It’s Hispanic Heritage Month, and one of the best ways to celebrate and honor Hispanic and Latino/x heritage is by reading Annette Chavez Macias’ novel, “Big Chicas Don’t Cry.” Published on September first, Macias’ brand new book is a beautiful piece of literary work centered around family, friendship, love and cherishing one’s Latinx roots.
Readers don’t just get one strong female protagonist in “Big Chicas Don’t Cry.” Instead, Macias gives us the narrative perspectives of four strong and awesome women. For just over 350 pages, readers have the privilege of following the journey of four cousins — Mari, Erica, Selena and Gracie — as they navigate the trying journey from adolescence into adulthood. Along this journey, these four cousins must cope with the difficulties of romance, being a Latina woman in the United States, the ups and downs of career aspirations and the loss of a loved one. While Mari, Erica, Selena and Gracie were inseparable as teenagers, Macias shows what happens when “the girls’ tight-knit bond unravels”. Will they be able to reestablish their crucial bonds? That is one of the driving questions of the novel, and readers stay rooting for the reunion of these four women.
All four women and narrative perspectives are relatable, lovable and unique. There’s Erica, a journalist who’s passionate about fútbol and who always speaks her mind. There’s Mari, a quiet dreamer who might just be the world’s best baker. There’s Selena, who’s stylish, sassy, hilarious and ambitious. And last but not least, there’s Gracie, a sweet, caring teacher who quietly dreams like Mari does. Surrounding these four cousins is a huge family that loves each of them dearly. The keystone of the family is none other than Welita, the great-grandmother of these four cousins who links everyone together and emphasizes one of the most important messages of the novel: “family is the most important thing in the world”.
“Big Chicas Don’t Cry” is filled with important messages that all readers should take to heart. Through the lived experiences of Mari, Selena, Gracie and Erica, Macias shows how crucial it is for women to speak their mind, stand their ground and be brave in the world we live in. There will be many times in life that men and society try to come along and box women in, especially women of color. Assumptions and prejudices are constantly thrown at Mari, Selena, Erica and Gracie, whether it be in the workplace, in romantic relationships or just in everyday interactions. These four cousins, including the usually quiet Gracie, increasingly speak their minds and take no shit from anybody. It’s empowering and reminds readers that we have the right to do the same in our own lives.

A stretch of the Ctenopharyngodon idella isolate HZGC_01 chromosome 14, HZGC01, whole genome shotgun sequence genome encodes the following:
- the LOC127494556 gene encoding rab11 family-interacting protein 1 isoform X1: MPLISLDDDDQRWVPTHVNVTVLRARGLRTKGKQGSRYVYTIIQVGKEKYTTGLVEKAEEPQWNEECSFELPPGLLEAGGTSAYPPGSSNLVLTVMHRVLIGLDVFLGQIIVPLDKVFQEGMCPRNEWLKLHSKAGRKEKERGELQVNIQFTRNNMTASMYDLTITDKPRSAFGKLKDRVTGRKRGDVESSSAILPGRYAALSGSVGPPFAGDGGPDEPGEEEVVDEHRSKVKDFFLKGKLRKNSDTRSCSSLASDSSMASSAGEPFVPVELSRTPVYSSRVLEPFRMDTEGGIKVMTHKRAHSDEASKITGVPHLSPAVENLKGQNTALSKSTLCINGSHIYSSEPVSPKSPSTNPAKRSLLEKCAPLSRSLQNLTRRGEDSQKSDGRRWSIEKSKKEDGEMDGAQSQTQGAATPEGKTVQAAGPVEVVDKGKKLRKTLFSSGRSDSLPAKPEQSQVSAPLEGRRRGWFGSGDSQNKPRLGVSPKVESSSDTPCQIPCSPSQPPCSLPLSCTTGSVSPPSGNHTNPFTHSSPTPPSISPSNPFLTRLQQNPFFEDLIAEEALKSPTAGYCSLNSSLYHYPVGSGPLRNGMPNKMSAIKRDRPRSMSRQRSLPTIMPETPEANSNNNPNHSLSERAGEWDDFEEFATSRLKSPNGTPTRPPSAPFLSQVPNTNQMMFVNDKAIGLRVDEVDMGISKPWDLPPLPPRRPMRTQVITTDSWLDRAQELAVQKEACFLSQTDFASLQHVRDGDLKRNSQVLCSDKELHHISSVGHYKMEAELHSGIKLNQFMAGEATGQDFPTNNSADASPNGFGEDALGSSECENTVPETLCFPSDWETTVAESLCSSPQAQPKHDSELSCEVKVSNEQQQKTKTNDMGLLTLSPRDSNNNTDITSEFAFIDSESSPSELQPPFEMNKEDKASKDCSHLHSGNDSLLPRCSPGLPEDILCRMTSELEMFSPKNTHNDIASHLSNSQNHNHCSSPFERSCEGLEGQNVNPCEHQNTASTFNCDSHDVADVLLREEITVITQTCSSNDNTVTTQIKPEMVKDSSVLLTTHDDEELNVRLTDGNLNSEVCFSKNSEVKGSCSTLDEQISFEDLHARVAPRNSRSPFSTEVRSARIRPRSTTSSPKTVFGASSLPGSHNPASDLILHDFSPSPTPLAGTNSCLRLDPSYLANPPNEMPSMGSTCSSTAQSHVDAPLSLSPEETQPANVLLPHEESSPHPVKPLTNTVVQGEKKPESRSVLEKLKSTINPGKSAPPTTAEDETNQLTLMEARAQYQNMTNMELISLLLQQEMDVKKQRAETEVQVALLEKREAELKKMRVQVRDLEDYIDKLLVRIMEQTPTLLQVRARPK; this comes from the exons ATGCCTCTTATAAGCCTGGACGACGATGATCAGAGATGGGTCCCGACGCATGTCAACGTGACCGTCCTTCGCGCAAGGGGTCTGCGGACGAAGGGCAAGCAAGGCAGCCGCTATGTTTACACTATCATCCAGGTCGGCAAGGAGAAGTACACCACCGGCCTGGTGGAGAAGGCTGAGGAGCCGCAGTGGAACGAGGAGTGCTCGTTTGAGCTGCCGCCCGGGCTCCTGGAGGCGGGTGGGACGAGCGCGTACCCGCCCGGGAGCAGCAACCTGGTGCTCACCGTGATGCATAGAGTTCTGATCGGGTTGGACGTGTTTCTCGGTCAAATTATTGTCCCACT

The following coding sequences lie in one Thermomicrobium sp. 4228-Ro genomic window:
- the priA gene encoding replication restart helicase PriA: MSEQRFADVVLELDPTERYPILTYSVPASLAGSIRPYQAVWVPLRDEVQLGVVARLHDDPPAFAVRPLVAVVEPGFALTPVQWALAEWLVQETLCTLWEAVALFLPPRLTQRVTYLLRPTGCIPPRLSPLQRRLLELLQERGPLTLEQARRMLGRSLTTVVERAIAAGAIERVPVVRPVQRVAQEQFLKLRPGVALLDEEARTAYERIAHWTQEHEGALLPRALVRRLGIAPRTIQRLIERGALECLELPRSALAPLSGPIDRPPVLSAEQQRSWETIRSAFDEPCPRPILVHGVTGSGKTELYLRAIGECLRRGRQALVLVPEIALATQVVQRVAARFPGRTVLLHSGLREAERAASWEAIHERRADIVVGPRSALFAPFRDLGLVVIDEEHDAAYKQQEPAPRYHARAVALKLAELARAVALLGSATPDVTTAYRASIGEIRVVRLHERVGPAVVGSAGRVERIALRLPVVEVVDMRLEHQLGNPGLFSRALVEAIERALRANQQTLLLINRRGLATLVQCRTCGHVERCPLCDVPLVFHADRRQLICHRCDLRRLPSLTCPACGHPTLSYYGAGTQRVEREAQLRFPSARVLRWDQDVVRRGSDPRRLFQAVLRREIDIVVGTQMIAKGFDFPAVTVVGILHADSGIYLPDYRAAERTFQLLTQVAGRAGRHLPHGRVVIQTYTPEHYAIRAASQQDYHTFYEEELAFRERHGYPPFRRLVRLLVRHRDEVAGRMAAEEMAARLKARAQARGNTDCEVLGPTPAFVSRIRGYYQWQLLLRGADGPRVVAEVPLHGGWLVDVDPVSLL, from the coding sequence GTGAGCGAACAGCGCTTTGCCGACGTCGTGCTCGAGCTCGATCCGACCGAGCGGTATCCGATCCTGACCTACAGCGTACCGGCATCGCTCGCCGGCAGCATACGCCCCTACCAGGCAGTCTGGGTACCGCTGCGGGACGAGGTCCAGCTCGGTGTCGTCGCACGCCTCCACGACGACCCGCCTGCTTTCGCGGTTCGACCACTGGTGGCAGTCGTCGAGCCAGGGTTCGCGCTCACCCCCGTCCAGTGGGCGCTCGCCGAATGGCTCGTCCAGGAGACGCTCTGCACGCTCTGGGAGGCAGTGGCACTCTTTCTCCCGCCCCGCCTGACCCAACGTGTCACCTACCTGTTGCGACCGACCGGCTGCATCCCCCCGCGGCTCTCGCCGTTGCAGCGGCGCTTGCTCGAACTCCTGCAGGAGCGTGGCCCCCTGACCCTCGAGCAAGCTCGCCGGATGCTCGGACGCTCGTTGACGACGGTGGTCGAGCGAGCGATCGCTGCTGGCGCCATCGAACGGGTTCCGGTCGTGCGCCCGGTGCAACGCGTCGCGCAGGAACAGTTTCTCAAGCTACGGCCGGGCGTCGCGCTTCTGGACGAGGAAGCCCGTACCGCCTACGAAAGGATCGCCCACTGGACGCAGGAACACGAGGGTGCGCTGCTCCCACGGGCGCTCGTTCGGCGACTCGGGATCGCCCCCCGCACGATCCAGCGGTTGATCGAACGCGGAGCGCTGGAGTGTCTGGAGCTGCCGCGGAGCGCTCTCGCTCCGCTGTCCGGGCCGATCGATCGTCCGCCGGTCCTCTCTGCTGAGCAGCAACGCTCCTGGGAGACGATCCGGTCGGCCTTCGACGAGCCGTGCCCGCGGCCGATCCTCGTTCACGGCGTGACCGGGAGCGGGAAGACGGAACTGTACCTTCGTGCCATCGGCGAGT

Macias’ work is heartwarming and wholesome. There were times that I cried alongside Mari, Erica, Selena and Gracie. There were also times that I laughed out loud reading this gem of a book, like when Gracie prays “Dear God, please don’t let me die of embarrassment. I don’t really think it’s possible, but just in case it is, please don’t let that happen. Amen.”
Macias also doesn’t shy away from writing about sex and sexuality. As a young woman myself, it was refreshing to read about four other young women and their journeys with sex and finding a positive, healthy relationship with their sexualities. Contrary to the title of the novel, it was also refreshing to read just how okay it is for big girls to cry. Macias reminds readers that crying is a completely valid, healthy way of releasing and processing emotions. Don’t let anybody shame you out of having a good cry.
“Big Chicas Don’t Cry” as a whole is a celebration of Latinx culture. Macias’ book is a place where one can truly cherish their Latinx heritage. Whether it be through music, familial traditions or food (such a central pillar throughout the book), Macias prompts readers to remember all the ways in which we can actively love and honor our cultures.